If there is one film that has achieved a little bit of a cult following these days it’s Adox Silvermax. Silvermax was the first true film to come out of the renewed Adox Fotowerks GmbH factory in Bad Sarrow, Germany and its parent company Fotoimpex. Based on a classic Agfa film, a modern take on APX 100, it has a higher than normal silver content and when paired with Adox Silvermax Developer presents a classic B&W look. If you were a fan of the older Adox and Efke films, then Silvermax will be your jam (I Hope). The official documentation states that Silvermax has a higher than normal silver content resulting in a higher DMAX (which is the maximum density that can be distinguished from black by a scanner or densitometer or whatever device. It is a single number representing a single density), has a finer grain, sharpness, and has an anti-halation layer between the emulsion and the base. Silvermax is one of several films I’m reviewing this year that I will not have D-76/ID-11 as part of the review process. The one thing you’ll notice is that there are none of my ‘standard’ developers in this review, while you can develop Silvermax in D-76/ID-11, Rodinal, and HC-110, I decided that to get the best results out of Silvermax, might as well go full Adox. So I went with Adox Silvermax developer, the matched pair for Silvermax, along with Adox Atomol 49 a historic developer that handles high silver content films. Adox HR-DEV is an interesting choice but only because it listed Silvermax as one of two films on the bottle. And finally, we have Adox FX-39 II because it’s just an awesome developer and might as well stick to the theme.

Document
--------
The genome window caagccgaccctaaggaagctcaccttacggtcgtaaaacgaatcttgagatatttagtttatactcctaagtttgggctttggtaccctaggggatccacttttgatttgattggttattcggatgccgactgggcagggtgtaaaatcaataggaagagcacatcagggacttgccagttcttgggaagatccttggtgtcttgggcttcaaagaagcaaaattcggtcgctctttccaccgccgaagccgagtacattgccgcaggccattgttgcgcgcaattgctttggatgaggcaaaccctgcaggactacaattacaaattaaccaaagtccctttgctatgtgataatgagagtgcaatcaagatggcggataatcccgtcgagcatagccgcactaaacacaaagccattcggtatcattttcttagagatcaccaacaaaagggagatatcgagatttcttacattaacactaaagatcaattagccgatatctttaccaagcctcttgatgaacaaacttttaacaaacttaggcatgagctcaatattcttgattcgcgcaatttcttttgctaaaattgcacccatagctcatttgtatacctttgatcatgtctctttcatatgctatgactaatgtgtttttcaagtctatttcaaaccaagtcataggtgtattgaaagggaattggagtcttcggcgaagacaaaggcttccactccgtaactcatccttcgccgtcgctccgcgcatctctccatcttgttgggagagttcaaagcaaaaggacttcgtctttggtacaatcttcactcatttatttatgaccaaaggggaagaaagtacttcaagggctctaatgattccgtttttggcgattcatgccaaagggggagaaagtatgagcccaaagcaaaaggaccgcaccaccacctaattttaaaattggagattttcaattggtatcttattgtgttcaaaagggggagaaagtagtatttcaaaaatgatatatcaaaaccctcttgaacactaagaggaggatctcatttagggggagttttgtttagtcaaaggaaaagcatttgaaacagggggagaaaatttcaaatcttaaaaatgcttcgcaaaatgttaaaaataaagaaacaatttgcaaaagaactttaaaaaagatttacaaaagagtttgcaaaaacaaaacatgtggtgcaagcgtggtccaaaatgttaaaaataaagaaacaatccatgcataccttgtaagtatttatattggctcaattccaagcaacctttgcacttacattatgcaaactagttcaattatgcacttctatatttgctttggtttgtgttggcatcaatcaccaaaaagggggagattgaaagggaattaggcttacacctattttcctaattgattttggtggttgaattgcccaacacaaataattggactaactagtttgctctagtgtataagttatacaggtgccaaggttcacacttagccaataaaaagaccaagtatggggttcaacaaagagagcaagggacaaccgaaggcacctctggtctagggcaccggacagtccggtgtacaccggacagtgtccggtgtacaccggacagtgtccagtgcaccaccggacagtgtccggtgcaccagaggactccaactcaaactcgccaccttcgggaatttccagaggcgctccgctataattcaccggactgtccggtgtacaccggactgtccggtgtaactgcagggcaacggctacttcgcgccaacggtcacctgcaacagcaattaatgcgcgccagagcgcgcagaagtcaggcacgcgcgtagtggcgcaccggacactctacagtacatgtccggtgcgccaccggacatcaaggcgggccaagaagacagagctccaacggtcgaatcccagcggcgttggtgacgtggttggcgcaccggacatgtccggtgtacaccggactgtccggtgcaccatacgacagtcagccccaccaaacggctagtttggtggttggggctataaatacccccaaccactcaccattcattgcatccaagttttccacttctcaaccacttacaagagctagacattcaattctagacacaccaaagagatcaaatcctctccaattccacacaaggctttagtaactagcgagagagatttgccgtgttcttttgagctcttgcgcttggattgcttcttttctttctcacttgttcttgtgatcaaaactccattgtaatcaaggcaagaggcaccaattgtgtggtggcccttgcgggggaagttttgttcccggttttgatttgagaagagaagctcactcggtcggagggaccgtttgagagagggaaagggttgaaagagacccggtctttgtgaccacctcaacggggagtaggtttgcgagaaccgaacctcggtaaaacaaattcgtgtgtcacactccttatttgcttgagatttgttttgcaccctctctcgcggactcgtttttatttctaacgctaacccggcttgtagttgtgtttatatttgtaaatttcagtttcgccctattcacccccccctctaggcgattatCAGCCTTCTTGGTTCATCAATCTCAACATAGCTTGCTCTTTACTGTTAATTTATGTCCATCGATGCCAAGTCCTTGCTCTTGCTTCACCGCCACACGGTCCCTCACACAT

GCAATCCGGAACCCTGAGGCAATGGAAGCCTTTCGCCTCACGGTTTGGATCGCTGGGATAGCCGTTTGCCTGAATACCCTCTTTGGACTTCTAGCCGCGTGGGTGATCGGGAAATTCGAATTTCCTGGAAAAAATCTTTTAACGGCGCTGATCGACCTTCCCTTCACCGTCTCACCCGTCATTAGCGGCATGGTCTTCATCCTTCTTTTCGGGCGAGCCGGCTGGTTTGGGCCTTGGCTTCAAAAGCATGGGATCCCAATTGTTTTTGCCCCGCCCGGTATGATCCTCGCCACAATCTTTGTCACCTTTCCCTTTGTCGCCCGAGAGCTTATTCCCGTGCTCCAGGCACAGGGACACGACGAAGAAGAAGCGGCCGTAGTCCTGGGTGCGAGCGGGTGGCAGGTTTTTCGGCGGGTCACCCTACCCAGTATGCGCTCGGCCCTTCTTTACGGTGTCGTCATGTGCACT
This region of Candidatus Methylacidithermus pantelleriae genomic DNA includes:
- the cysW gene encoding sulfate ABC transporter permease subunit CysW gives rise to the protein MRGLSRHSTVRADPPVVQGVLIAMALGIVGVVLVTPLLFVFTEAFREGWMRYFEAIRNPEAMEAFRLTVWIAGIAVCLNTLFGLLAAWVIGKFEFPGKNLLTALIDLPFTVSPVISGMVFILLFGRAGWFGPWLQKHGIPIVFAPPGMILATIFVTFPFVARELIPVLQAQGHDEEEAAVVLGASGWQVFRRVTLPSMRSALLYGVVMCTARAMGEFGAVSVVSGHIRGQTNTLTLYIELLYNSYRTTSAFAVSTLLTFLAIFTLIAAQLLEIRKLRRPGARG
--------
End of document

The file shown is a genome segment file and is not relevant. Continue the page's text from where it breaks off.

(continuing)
Type: Panchromatic B&W
Film Base: Triacetate
Film Speed: ASA-100, Latitude: 50-200
Formats Available: 135
Roll 01 – Adox Silvermax Developer
You know, it’s a shame that Silvermax film is going away because the results I got out of this first roll are amazing! That should come as no surprise as the Silvermax Film and Developer are made for each other. And the results speak for themselves. These images have a rich deep contrast, without being overly so. The blacks are blacks and the whites are clean and the tonal separation between them is excellent. This combined with an excellent grain structure allows for good overall sharpness and edge sharpness. While officially the documentation calls for a different agitation pattern I went with a standard pattern (constant for the first minute, then five inversions every following minute) and I’m happy with my results. The only downside is only ever shooting Silvermax in Silvermax developer once.
Roll 02 – Adox HR-DEV
I initially thought I would not use HR-DEV in this review, but after finishing off the five rolls I needed for the review of the developer I had just enough left for one more roll and decided that because Silvermax is printed on the bottle, I should use it for Silvermax. What struck me as odd is that I had to give the film a one-stop push for the published times. I’m sure I could have calculated out the ASA-100 times. And the results speak for themselves, you get a rich contrast, with deep blacks and bright highlights. You can see that the fine-grain nature of Silvermax maintains that with the one-stop push combine with the sharpness given with the HR-DEV. While the fifteen-minute development time combined with the weird agitation pattern (initially thirty-seconds then two inversions every two minutes), might turn people off, but I think it’s worth it to get that extra boost of speed.